Hope I helped!
If you lock a program, it is not able to be edited on-calc.
Edit: I posted this first, JWinslow just edited it in to his post Razz

When you are fully done with your program (after the recall, and you don't want to add/edit), you can delete the programs.

Having lots of programs on my calculator quickly becomes something I have to deal with, but you can use [Alpha]*first letter of program's name* to skip to that section of your program list.

If you are using SC3, then the whole need of having other programs is somewhat useless, but on-calc it is much easier, I have found.
I would look into using the Menu( command to create a menu at the beginning of the program that will allow the user to select which part they want to use. After that part of the program is completed, you can use Goto to jump back to a label before the menu. Instead of creating all of the individual functions inside of a single program, it may be easier to create a separate program for each component before combining the using recall ([2nd][sto->]) to paste their contents into one program with a menu.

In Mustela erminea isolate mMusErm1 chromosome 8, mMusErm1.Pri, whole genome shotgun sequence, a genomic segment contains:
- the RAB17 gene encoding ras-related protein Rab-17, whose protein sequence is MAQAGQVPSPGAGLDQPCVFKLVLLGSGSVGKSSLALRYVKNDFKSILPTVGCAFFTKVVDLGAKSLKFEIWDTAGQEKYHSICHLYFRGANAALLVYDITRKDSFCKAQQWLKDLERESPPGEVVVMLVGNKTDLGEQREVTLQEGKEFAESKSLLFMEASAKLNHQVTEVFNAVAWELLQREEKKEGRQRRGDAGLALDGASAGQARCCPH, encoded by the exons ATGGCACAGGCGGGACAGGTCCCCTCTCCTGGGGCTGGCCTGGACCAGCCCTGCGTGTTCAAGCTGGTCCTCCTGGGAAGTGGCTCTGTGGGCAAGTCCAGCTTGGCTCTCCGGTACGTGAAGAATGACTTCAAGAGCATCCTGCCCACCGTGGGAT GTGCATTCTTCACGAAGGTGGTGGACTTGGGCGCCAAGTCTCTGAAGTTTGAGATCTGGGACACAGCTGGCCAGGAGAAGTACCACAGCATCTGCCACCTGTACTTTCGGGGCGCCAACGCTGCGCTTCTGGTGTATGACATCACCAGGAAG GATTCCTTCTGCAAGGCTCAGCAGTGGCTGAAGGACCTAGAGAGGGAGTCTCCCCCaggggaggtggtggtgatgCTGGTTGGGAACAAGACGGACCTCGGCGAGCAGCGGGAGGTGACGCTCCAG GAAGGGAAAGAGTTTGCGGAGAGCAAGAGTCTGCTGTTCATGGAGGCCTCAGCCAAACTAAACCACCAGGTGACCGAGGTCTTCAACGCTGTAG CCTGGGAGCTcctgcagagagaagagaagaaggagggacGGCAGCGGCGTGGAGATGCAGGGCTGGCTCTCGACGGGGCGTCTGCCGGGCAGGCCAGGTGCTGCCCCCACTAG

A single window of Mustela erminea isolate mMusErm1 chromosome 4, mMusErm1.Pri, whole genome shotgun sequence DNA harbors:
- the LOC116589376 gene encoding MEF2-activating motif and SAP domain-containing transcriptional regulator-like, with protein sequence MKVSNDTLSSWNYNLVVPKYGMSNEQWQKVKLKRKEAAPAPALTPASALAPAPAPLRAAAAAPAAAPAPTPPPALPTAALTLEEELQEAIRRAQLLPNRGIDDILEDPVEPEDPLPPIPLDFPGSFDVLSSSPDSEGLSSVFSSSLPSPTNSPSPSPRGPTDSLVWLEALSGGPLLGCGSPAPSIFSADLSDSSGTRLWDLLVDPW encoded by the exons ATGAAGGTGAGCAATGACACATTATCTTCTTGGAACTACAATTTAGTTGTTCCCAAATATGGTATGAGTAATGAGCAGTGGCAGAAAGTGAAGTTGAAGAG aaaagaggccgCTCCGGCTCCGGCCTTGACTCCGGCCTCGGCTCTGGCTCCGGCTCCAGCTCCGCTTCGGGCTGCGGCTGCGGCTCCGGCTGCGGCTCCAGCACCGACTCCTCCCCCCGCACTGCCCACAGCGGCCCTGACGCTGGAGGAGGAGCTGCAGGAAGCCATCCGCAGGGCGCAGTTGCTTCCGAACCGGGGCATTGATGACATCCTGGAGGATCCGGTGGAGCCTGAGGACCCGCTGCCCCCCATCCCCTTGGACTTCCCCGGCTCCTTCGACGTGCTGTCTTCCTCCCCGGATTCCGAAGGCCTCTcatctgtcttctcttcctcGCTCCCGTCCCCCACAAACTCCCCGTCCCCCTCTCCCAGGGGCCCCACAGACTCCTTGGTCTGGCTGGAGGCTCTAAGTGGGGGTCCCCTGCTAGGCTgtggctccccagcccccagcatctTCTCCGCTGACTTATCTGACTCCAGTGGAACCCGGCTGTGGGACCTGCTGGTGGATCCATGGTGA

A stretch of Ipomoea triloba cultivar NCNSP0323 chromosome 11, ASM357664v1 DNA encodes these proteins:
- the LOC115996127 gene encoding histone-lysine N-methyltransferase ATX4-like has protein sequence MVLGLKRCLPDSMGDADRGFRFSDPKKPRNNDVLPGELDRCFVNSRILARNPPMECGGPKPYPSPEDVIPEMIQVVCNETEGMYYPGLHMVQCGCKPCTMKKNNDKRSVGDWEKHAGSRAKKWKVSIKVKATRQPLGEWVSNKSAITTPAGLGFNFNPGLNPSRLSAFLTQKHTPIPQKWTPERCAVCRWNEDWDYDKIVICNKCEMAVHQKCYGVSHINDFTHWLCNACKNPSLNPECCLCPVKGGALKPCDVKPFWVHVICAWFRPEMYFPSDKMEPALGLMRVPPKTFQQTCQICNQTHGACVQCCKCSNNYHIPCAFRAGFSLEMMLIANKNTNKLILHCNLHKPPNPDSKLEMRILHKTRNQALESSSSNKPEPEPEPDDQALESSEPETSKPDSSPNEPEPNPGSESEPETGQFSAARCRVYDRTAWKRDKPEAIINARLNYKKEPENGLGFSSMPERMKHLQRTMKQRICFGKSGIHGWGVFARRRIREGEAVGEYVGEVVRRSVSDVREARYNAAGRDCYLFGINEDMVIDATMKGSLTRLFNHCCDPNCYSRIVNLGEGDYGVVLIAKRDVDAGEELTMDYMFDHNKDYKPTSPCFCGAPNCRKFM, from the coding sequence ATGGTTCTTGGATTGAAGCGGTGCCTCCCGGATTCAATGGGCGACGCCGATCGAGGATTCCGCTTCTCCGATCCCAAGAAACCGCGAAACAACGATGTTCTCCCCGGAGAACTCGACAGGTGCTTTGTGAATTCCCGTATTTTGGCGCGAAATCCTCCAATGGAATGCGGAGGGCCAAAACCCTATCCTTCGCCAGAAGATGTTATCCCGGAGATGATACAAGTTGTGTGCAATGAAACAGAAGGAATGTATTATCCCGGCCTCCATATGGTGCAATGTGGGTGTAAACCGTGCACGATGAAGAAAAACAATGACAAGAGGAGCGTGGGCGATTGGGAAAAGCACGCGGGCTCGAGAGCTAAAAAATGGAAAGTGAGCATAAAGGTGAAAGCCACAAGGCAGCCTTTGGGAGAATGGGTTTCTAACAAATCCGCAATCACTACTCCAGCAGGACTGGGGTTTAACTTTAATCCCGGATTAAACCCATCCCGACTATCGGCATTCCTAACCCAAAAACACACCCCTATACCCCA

Additionally, commands to compute the LCM and GCD can be found under NUM math menu ([MATH][>]).
jonbush wrote:
Additionally, commands to compute the LCM and GCD can be found under NUM math menu ([MATH][>]).

He knows about this; he uses them in the functionality of the program that computes them.
Thanks for all the replies everyone! I already learned a lot and I haven't even finished reading them. Cemetech is such a great resource for coding help. Smile

-Ben
Benjamin21302 wrote:
Thanks for all the replies everyone! I already learned a lot and I haven't even finished reading them. Cemetech is such a great resource for coding help. Smile

-Ben


We try, we try.

We were all once like this, at one point, and most of us had to get help, too.
I try to help as much as I can because I remember how much the community helped me (heck, this wasn't even all that long ago) and I want to be a part of that.
_iPhoenix_ wrote:
Benjamin21302 wrote:
Thanks for all the replies everyone! I already learned a lot and I haven't even finished reading them. Cemetech is such a great resource for coding help. Smile

-Ben


We try, we try.

We were all once like this, at one point, and most of us had to get help, too.
I try to help as much as I can because I remember how much the community helped me (heck, this wasn't even all that long ago) and I want to be a part of that.

Indeed, I remember when I was still leaving my If statements without 'End's.
For a general resource in TI-BASIC commands and syntax, I recommend the pages at tibasicdev.wikidot.com. Surfing through the site was a major source of inspiration and insight. In addition to the index I linked, they have many tutorials, tips, and techniques for beginning and advanced programmers. Good luck coding!